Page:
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K. Ramullan Vs. Commissioner of Income Tax, Cochin [2000] INSC 415 (9 August 2000)

S.N.Hedge, S.S.M.Quadri, S.P.Bharucha

Syed Shah Mohammed Quadri, J.

The short point that arises for consideration in these appeals is: whether the appellant-assessee is a resident outside India as defined in Section 2 (q) of the Foreign Exchange Regulation Act, 1973? These appeals arise from the common order of the High Court of Kerala at Ernakulam passed in Income Tax Reference Nos.109 and 113-114 of 1992 dated September 10, 1996. The questions referred to the High Court in those cases were under the Income Tax Act as well as the Wealth Tax Act. Being of the view that the second question in I.T.R. No.109 of 1992, viz., Whether, on the facts and in the circumstances of the case, the Tribunal is right in law in holding that the assessee is entitled to exemption of the interest earned on the deposits in Non-resident (External) Account in terms of Section 10(4A) of the Income-tax Act, 1961?, is germane and would cover all the other questions referred to it, the High Court dealt with and answered that question by the impugned common order in the negative, i.e., in favour of the Revenue and against the assessee. The appellant, though of Indian origin, has settled down in Malaysia in 1941 and acquired Malaysian citizenship. His wife and children reside in India and he owns some agricultural land, house property and investments in banks in India. For the Assessment Years 1983-84 and 1984-85, he claimed that the interest accrued on credit balance in his Non- Resident (External) Account cannot be included in computing his total income in view of the provisions of Section 10(4A) of the Income Tax Act, 1961 (for short, the I.T.Act). During the period June 13, 1982 to April 14, 1985 he stayed with his wife in India for undergoing medical treatment. The Assessing Authority treated him as a resident in India on the ground that he was living with his wife and children. The Appellate Authority agreed with that view. On the appellants appeal before the Income Tax Appellate Tribunal, it was held that he was not a person resident in India in terms of Section 2(p)(iii)(c) of the Foreign Exchange and Regulation Act, 1973 (for short, the FERA). The High Court, on reference, held, A bare reference to sub-clause (p)(iii)(c) would show that a person who is not a citizen of India, but has come to or stays in India for staying with his or her spouse, such spouse being a person resident in India would have to be regarded and understood as a person resident in India. In that view of the matter, the High Court held that the appellant was not entitled to the exemption under Section 10(4A) of the I.T.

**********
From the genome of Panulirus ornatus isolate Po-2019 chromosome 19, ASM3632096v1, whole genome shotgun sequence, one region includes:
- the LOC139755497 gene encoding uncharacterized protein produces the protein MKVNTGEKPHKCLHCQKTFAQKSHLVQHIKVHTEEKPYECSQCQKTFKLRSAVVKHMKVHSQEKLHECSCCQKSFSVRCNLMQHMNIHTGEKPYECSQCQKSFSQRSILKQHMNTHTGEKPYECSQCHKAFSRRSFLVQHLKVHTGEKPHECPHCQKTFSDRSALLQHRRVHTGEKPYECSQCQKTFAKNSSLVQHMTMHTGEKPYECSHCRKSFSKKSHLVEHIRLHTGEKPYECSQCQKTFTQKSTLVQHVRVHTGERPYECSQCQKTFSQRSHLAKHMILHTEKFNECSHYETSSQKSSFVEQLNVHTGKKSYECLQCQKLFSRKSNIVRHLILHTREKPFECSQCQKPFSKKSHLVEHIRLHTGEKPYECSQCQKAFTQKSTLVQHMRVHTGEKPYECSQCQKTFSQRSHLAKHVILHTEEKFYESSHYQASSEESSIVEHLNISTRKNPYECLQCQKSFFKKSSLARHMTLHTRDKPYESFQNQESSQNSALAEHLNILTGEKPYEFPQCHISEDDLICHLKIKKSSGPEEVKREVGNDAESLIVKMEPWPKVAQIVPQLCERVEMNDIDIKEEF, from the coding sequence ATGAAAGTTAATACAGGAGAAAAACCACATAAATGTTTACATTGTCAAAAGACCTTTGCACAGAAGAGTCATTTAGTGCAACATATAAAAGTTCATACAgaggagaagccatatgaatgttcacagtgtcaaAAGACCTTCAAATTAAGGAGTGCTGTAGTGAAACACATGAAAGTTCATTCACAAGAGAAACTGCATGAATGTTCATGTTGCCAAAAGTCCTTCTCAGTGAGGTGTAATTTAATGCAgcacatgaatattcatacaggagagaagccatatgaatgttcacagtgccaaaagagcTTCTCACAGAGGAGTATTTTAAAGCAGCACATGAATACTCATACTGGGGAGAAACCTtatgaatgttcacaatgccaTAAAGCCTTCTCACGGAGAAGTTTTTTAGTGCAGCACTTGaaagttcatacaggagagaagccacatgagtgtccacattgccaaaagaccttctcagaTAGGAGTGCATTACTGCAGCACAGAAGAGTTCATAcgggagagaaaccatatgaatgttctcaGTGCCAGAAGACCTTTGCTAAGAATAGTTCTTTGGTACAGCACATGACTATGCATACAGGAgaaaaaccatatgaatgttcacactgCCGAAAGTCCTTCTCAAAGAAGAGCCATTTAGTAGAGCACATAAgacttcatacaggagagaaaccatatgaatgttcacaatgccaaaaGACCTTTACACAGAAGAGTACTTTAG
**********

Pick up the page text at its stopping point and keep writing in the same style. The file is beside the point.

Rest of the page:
Act and thus answered question No.2 in the negative, against the appellant. Mr.C.S.Vaidyanathan, learned senior counsel appearing for the appellant, invited our attention to paragraph (c) of sub-clause (iii) of Section 2(p) of the FERA and argued that stay of a person with his or her spouse referred to therein postulates not a mere temporary or short-term stay but somewhat permanent stay. The High Court did not consider the nature of the stay for purposes of Section 2(p)(iii)(c) of the FERA and, therefore, erred in treating the appellant as a resident for purposes of Section 10(4A) of the I.T.Act. Mr.Ranbir Chandra, learned counsel appearing for the Revenue, contended that in view of the long stay of the appellant in India he could not but be treated as a resident in India and, therefore, the High Court rightly held him to be resident in India. In view of these submissions, we shall advert to the point in issue.